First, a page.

Annual Quiet Day 2023

Evelyn Underhill’s Challenge to the Contemporary Church: Lessons from Her Letters of Spiritual Direction on the Nature of the Church and the Reforming Centrality of Prayer

Sarah Coakley

Led by theologian Sarah Coakley

Saturday, June 17, 2023, 9:30am – 3:30pm

Nourse Hall, St. Alban’s Episcopal Church
3001 Wisconsin Ave. N.W., Washington DC 20016

Please bring a sack lunch

Registration begins May 1, 2023
Download Registration Form

Those new to Underhill’s Letters (edited shortly after her death in 1941 by the writer and spiritual director, Charles Williams, and reissued, 2008) may initially be struck by the constraints of their locatedness in British upper-middle-class life of the first part of the 20th century. But although Underhill was very much an Edwardian lady, she was also a writer, reformer, and theological guide of lasting significance, whose wisdom is as sharply relevant to the contemporary crises of the Church now as it was then. Drawing primarily from The Letters of Evelyn Underhill, the retreat addresses will focus especially on how Underhill applied what she herself learned from her two beloved Roman Catholic spiritual advisors (‘My Baron’, Friedrich von Hügel, and ‘My Abbot’, Dom John Chapman, OSB) to those under her own direction in the Church of England, and how her particular wit and insight should still discomfort, challenge and–above all–inspire us today.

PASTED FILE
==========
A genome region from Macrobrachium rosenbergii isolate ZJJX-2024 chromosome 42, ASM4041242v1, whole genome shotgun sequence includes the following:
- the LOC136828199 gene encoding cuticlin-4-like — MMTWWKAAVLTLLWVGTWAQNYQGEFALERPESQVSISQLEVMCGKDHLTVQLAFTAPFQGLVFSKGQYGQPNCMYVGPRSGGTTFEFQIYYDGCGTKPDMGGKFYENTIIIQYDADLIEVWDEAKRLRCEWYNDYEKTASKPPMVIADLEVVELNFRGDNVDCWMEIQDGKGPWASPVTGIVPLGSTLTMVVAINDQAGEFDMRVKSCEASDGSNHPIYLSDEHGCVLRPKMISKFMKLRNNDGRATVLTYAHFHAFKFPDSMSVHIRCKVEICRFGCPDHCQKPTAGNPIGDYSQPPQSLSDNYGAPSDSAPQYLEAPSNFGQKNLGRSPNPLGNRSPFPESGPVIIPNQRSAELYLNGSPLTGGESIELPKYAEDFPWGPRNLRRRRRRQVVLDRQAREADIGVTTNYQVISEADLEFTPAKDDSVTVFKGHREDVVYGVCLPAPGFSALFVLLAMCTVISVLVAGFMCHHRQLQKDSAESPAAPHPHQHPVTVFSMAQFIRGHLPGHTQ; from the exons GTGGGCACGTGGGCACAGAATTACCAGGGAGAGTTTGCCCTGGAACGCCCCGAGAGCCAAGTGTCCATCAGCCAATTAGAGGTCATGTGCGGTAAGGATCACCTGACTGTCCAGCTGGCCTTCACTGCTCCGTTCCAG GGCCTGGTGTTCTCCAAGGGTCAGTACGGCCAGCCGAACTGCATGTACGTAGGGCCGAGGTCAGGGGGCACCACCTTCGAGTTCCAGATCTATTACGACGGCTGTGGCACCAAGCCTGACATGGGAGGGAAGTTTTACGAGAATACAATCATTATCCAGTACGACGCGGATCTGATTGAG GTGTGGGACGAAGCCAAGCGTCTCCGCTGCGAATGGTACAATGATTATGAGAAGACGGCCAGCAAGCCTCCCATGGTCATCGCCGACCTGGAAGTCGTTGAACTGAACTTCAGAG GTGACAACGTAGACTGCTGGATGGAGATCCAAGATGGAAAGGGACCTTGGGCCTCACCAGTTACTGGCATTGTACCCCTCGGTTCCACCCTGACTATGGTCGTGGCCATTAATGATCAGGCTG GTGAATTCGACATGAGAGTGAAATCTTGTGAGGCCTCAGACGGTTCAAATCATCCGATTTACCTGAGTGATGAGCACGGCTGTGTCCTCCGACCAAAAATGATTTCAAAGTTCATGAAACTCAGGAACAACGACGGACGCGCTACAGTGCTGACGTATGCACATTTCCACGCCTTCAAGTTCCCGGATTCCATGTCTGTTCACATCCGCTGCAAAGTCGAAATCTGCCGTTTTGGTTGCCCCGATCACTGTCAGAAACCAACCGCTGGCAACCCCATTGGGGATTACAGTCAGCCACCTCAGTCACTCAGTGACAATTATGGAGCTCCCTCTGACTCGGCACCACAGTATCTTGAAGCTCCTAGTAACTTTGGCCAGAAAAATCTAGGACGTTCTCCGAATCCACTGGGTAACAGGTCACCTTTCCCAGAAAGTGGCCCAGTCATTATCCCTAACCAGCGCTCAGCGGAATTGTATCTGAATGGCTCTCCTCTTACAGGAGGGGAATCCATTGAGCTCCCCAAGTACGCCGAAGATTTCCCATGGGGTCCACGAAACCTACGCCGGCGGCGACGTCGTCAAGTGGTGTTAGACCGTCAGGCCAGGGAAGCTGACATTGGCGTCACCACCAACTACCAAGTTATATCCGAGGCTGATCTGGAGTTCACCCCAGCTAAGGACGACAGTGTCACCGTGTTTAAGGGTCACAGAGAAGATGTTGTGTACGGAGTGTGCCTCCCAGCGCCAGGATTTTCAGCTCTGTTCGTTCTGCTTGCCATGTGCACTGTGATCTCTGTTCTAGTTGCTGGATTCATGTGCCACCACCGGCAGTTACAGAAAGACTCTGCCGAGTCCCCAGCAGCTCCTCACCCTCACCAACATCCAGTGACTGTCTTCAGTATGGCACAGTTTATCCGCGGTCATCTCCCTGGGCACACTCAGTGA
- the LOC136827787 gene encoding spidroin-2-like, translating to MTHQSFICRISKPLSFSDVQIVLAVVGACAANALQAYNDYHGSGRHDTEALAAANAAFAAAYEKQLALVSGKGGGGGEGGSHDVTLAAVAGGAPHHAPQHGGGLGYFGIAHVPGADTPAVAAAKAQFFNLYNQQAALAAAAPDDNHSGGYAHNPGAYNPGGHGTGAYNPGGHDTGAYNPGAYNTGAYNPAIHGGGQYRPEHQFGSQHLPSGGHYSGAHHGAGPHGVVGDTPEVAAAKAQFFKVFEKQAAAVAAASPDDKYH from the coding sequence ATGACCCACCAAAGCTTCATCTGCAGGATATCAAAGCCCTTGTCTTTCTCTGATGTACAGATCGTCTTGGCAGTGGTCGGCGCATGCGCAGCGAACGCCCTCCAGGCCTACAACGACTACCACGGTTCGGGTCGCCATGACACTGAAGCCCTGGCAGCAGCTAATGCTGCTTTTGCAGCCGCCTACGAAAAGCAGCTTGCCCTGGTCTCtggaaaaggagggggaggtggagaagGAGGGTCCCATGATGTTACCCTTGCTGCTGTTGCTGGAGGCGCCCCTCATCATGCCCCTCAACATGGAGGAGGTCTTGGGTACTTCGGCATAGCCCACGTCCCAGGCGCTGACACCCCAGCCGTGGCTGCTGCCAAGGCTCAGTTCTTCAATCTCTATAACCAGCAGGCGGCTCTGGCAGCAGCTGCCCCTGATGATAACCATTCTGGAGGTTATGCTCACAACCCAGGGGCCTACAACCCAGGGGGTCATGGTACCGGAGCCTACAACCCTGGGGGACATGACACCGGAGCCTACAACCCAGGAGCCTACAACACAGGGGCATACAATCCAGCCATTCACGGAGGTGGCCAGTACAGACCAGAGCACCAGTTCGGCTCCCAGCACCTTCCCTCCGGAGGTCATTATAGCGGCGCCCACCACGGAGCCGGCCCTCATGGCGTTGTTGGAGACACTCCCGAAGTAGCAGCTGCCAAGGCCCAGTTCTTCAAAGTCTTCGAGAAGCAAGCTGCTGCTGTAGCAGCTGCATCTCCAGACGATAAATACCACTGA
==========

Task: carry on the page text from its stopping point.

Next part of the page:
Sarah Coakley is a theologian, philosopher of religion, and Anglican priest whose writing is centrally concerned with the relation between contemplation and theological expression. Educated at Cambridge and Harvard Universities, she has taught during her academic career at the Universities of Lancaster, Oxford, Harvard, and Cambridge, and has assisted as a priest in parishes in both the UK and the US. She now lives in semi-retirement in Alexandria, Virginia, and is completing the writing of her systematic theology, the first volume of which was published as God, Sexuality, and the Trinity (Cambridge University Press, 2013). Other relevant publications include Powers and Submissions: Philosophy, Spirituality, and Gender (Blackwell, 2002), and The New Asceticism: Sexuality, Gender, and the Quest for God (Bloomsbury, 2015).